Canadians have given more attention to Remembrance Day this year, mostly due to the death of Corporal Nathan Cirillo, the Hamilton-based soldier who was killed last month by a lone shooter who also breached security on Parliament Hill. The death of a soldier defending a cenotaph is most definitely an understandable reason to set aside one’s ambivalence and embrace a sense of patriotism, but I had expected that Canada would have made more of an effort to acknowledge the fact that this is the 100th anniversary of the beginning of the first world war.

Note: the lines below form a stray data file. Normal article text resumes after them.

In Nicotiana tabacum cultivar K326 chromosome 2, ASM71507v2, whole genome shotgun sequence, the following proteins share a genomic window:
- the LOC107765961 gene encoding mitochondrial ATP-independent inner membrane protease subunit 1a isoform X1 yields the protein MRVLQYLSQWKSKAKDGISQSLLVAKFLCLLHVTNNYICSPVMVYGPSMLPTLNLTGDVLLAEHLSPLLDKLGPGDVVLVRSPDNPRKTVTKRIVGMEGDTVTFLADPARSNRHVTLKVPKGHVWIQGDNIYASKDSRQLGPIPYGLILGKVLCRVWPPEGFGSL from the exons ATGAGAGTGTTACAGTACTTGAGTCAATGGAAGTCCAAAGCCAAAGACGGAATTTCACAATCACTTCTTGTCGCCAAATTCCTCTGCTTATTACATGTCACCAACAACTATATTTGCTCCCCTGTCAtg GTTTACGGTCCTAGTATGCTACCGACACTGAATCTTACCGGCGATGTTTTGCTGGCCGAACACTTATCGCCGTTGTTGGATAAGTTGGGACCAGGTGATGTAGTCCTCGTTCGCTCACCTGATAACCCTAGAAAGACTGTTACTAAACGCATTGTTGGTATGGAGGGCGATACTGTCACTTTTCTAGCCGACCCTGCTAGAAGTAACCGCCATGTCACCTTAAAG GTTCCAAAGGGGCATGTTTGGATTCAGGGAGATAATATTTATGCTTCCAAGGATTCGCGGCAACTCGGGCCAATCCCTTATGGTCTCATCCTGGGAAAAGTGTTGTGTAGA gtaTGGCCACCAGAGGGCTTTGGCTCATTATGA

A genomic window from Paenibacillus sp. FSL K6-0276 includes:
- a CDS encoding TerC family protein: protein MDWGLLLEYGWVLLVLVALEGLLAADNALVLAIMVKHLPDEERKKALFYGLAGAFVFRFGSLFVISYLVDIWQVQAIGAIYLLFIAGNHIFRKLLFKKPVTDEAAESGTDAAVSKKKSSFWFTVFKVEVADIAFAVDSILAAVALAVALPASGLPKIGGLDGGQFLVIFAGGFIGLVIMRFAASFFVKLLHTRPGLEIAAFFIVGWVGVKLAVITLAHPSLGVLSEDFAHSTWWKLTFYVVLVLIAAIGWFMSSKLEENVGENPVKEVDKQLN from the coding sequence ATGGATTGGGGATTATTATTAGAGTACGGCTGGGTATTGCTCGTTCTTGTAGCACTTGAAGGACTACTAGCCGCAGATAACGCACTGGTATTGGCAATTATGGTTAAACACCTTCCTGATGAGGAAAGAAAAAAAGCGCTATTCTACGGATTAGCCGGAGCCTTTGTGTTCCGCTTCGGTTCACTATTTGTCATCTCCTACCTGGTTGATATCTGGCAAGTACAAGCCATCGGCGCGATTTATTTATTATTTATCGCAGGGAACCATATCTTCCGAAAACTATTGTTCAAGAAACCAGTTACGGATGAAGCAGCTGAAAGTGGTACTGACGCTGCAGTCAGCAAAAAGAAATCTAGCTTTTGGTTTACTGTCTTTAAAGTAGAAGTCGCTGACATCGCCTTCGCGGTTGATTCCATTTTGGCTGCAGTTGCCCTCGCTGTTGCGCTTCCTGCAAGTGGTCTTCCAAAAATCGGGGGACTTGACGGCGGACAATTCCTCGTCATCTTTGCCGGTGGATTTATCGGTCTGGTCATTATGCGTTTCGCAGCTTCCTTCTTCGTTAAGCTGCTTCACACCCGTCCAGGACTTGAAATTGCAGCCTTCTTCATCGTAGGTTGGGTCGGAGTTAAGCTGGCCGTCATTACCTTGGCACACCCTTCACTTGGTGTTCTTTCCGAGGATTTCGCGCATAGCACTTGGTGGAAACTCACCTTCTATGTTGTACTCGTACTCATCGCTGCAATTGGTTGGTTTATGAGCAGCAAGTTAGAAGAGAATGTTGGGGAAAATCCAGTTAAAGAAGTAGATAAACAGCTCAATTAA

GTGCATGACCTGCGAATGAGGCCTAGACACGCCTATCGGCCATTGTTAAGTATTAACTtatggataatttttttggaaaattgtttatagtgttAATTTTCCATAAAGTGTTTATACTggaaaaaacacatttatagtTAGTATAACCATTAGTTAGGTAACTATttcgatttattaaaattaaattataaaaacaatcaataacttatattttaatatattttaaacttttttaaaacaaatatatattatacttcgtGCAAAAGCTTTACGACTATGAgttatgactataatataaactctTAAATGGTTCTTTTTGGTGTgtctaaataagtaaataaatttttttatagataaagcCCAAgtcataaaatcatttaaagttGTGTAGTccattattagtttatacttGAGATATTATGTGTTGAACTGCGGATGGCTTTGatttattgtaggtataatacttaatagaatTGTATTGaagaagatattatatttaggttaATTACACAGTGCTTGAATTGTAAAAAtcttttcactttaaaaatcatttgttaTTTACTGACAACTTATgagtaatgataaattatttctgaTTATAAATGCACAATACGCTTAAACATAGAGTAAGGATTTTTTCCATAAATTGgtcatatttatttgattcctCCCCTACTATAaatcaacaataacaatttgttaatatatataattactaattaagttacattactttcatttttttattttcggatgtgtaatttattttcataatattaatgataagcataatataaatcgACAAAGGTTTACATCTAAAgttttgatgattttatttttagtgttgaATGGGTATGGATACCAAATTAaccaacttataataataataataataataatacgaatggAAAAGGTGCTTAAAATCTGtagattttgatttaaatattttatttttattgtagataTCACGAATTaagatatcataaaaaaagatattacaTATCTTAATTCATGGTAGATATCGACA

With Britain from the very start, Canada’s contribution included 67,000 dead and 250,000 wounded. Yet there appears to be little mention of the Great War, or the important anniversary, at all this Remembrance Day.
Quite the opposite from the activity in the UK where massive memorials are taking place – over the summer, the moat of the Tower of London has been progressively filled with 888,246 poppies created by ceramic artist Paul Cummins.
On the telly, much of the year’s programming has included shows about or referencing World War 1, including a number of regular historical drama series.
Here’s where to learn more about The Great War:
Continue reading “War Stories – The Great War as Seen on Television”